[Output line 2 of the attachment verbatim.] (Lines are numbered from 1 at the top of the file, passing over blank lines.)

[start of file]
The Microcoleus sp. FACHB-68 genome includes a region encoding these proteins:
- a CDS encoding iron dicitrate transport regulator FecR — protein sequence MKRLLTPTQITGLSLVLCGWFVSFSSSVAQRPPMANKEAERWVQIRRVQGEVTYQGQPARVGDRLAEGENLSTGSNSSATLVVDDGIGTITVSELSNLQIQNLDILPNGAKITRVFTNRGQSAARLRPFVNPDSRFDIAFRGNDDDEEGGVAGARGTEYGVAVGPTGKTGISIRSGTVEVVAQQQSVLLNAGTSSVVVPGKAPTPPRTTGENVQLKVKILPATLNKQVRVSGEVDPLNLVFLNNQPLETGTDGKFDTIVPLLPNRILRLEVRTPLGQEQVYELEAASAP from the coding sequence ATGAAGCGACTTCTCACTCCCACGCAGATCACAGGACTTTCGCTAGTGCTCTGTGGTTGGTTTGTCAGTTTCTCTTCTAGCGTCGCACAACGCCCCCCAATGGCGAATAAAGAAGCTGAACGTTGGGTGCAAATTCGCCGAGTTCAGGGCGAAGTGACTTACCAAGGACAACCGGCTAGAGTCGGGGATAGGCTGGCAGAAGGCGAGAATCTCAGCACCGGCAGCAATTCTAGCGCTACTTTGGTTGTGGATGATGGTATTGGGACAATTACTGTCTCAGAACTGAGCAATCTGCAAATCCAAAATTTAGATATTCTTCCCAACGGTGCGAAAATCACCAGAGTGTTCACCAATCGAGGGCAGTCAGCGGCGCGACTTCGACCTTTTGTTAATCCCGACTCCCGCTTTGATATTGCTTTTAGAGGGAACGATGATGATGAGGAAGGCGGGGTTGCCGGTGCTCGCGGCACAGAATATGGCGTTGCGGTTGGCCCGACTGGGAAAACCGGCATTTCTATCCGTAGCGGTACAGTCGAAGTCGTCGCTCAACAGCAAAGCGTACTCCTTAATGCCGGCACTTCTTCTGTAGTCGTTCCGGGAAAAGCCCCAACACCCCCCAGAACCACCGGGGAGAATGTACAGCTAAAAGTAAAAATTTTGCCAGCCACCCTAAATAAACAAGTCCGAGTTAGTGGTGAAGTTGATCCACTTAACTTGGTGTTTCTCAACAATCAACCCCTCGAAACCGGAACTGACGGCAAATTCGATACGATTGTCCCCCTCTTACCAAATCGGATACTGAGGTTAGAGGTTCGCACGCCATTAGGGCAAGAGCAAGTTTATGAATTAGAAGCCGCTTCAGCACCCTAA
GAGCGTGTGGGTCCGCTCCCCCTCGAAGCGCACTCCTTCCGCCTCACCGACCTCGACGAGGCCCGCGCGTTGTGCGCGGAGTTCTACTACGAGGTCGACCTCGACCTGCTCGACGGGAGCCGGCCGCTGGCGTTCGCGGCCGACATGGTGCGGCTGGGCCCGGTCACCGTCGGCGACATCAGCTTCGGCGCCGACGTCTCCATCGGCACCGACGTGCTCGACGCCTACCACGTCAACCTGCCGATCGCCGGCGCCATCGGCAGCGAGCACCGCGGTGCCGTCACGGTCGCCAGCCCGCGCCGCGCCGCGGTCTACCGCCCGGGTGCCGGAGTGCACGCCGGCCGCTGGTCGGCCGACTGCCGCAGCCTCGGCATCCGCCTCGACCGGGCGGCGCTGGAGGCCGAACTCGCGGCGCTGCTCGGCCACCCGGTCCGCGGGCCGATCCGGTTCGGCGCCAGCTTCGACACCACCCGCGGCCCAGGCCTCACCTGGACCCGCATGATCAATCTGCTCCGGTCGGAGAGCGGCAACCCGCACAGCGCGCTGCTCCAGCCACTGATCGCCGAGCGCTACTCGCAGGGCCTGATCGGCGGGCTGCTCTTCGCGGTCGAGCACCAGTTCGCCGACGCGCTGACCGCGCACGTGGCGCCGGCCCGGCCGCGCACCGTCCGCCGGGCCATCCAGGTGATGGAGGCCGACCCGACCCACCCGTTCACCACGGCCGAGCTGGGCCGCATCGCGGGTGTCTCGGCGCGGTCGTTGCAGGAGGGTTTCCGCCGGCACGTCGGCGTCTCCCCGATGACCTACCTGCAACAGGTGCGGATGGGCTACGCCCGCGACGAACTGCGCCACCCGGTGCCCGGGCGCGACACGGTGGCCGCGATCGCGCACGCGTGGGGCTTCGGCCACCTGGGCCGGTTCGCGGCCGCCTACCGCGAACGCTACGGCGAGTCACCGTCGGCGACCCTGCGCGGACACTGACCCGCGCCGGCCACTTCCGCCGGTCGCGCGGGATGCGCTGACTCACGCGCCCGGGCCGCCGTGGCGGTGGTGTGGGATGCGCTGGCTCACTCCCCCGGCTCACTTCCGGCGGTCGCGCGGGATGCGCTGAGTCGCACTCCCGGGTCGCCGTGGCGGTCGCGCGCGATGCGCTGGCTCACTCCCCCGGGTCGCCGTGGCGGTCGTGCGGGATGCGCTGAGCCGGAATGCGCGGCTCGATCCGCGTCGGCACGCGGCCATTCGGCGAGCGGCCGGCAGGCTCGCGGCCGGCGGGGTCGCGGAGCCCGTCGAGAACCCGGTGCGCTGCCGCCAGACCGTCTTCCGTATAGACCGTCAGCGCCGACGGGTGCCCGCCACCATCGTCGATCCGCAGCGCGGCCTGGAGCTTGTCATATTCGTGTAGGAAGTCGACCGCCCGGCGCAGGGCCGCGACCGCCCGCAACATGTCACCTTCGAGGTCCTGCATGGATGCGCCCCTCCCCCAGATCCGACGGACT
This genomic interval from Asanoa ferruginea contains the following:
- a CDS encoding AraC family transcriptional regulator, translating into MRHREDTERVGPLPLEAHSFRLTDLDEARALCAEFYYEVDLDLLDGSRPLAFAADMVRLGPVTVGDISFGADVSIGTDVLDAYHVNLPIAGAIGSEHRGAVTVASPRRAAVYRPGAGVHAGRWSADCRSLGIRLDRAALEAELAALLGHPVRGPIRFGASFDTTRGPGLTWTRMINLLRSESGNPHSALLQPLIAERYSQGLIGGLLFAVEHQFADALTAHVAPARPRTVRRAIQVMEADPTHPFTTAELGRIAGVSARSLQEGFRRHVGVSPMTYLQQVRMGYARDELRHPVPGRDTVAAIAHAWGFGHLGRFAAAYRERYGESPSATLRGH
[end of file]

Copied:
- a CDS encoding iron dicitrate transport regulator FecR — protein sequence MKRLLTPTQITGLSLVLCGWFVSFSSSVAQRPPMANKEAERWVQIRRVQGEVTYQGQPARVGDRLAEGENLSTGSNSSATLVVDDGIGTITVSELSNLQIQNLDILPNGAKITRVFTNRGQSAARLRPFVNPDSRFDIAFRGNDDDEEGGVAGARGTEYGVAVGPTGKTGISIRSGTVEVVAQQQSVLLNAGTSSVVVPGKAPTPPRTTGENVQLKVKILPATLNKQVRVSGEVDPLNLVFLNNQPLETGTDGKFDTIVPLLPNRILRLEVRTPLGQEQVYELEAASAP from the coding sequence ATGAAGCGACTTCTCACTCCCACGCAGATCACAGGACTTTCGCTAGTGCTCTGTGGTTGGTTTGTCAGTTTCTCTTCTAGCGTCGCACAACGCCCCCCAATGGCGAATAAAGAAGCTGAACGTTGGGTGCAAATTCGCCGAGTTCAGGGCGAAGTGACTTACCAAGGACAACCGGCTAGAGTCGGGGATAGGCTGGCAGAAGGCGAGAATCTCAGCACCGGCAGCAATTCTAGCGCTACTTTGGTTGTGGATGATGGTATTGGGACAATTACTGTCTCAGAACTGAGCAATCTGCAAATCCAAAATTTAGATATTCTTCCCAACGGTGCGAAAATCACCAGAGTGTTCACCAATCGAGGGCAGTCAGCGGCGCGACTTCGACCTTTTGTTAATCCCGACTCCCGCTTTGATATTGCTTTTAGAGGGAACGATGATGATGAGGAAGGCGGGGTTGCCGGTGCTCGCGGCACAGAATATGGCGTTGCGGTTGGCCCGACTGGGAAAACCGGCATTTCTATCCGTAGCGGTACAGTCGAAGTCGTCGCTCAACAGCAAAGCGTACTCCTTAATGCCGGCACTTCTTCTGTAGTCGTTCCGGGAAAAGCCCCAACACCCCCCAGAACCACCGGGGAGAATGTACAGCTAAAAGTAAAAATTTTGCCAGCCACCCTAAATAAACAAGTCCGAGTTAGTGGTGAAGTTGATCCACTTAACTTGGTGTTTCTCAACAATCAACCCCTCGAAACCGGAACTGACGGCAAATTCGATACGATTGTCCCCCTCTTACCAAATCGGATACTGAGGTTAGAGGTTCGCACGCCATTAGGGCAAGAGCAAGTTTATGAATTAGAAGCCGCTTCAGCACCCTAA